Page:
“I teach my amateurs that we’re cutting in a ‘V.’ When you’re in the middle of the pen, if the horse is making a complete 180-degree turn, then eventually the horse will get behind the cow because the cow isn’t making 180-degree turns,” Roberson said. “When you’re going from side to side, it’s 180-degree turns. But when the cow is in the middle of the pen going left and right, then that horse needs to know to stay up facing the cow. If they get too flat, then you’ll either get back in the herd or you’ll have a miss. A miss can destroy your run because the judges will 1-point you to death.”

The dry work session should only take between 30 and 40 seconds, Roberson said.

“Doing it for any longer wastes time. If you do it for longer, then the judge will get bored and think, ‘Come on man, let’s show!’ You don’t want the judges to have a bad taste in their mouths before you’ve even got to the herd.”

Cutting is supposed to be fun. The more confidence a rider has, the more fun they will likely have. To help build that, Roberson wants his clients to be involved in their run as opposed to simply being a passenger.

“A lot of people are told to stay out of the horse’s way. That basically means that you hand it over to the horse rather than trying to help the horse. When a rider does that, it takes their confidence away, because they’ll always be second-guessing themselves and they’ll be riding for the turn instead of the stop,” Roberson said. “I want my amateurs to be thinking about mirroring the cow and getting the cow stopped.”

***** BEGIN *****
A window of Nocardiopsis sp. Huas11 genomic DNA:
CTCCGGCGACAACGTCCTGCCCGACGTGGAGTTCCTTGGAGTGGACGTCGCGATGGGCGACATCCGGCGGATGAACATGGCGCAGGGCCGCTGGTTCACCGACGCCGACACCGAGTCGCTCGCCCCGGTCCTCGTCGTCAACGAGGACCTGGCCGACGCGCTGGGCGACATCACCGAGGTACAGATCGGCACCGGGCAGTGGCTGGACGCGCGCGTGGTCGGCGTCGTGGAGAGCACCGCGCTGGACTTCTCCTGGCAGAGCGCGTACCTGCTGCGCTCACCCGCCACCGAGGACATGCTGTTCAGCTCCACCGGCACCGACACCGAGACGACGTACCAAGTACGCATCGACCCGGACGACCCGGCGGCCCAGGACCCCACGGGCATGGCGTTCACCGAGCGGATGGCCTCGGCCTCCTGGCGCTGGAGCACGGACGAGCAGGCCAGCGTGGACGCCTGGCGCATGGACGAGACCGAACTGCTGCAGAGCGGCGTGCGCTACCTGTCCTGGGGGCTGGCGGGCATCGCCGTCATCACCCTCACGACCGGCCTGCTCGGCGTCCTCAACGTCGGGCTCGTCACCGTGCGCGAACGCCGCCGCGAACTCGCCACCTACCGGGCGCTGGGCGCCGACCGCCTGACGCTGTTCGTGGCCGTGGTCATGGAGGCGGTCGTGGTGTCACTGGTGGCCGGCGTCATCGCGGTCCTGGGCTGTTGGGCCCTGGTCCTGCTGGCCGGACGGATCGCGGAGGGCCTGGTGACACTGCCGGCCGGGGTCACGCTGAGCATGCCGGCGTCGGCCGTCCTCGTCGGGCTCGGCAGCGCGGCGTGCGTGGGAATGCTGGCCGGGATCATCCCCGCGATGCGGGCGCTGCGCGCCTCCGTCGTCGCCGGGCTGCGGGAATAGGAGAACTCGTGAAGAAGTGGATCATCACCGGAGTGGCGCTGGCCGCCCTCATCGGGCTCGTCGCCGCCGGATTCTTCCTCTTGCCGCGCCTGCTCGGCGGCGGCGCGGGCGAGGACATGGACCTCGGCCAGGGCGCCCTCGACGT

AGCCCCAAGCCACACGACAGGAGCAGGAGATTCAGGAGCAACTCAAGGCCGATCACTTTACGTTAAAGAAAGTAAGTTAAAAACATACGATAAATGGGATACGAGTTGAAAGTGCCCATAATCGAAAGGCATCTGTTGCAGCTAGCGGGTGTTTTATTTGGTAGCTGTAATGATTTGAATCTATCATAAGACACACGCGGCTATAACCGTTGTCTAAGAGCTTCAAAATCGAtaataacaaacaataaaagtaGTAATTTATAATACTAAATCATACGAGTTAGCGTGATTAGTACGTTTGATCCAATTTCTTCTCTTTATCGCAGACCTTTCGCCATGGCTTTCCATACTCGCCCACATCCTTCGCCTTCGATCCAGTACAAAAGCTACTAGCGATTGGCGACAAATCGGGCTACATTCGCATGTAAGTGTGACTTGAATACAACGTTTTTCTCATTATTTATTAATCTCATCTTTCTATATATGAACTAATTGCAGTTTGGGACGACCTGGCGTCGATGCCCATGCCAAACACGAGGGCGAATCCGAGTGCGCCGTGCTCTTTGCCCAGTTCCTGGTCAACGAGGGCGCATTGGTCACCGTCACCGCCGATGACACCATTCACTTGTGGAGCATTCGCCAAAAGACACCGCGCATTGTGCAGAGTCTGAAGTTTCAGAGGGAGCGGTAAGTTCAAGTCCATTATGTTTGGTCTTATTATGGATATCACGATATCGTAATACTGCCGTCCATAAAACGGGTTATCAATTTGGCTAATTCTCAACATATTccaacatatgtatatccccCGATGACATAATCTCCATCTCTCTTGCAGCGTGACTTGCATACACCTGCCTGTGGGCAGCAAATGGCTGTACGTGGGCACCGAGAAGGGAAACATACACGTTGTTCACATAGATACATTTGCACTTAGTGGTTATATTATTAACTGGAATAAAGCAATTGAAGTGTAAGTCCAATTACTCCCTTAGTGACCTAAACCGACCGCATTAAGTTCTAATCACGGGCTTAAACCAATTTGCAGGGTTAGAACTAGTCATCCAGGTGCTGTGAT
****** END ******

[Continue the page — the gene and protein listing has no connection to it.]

Robersons Rules Hauling solo

Throughout the hauling season, the texts or phone calls Roberson receives from his customers change. At the start of the year or if the horse has just left his barn, the texts are usually just a score and how much money was won. As time goes by, though, the messages start to include issues with horses.

“If you feel that something is not right with your horse, you need to talk to your trainer. You may be able to sort it out yourself by talking about it over the phone, or the horse may need to go back to the trainer for a tune up,” Roberson said. “If you can’t come home, generally we [professionals] can ask another trainer who is at the show to watch you work the horse and coach you through it. That’s the good part about our industry is that there’s always someone there who is willing to help.”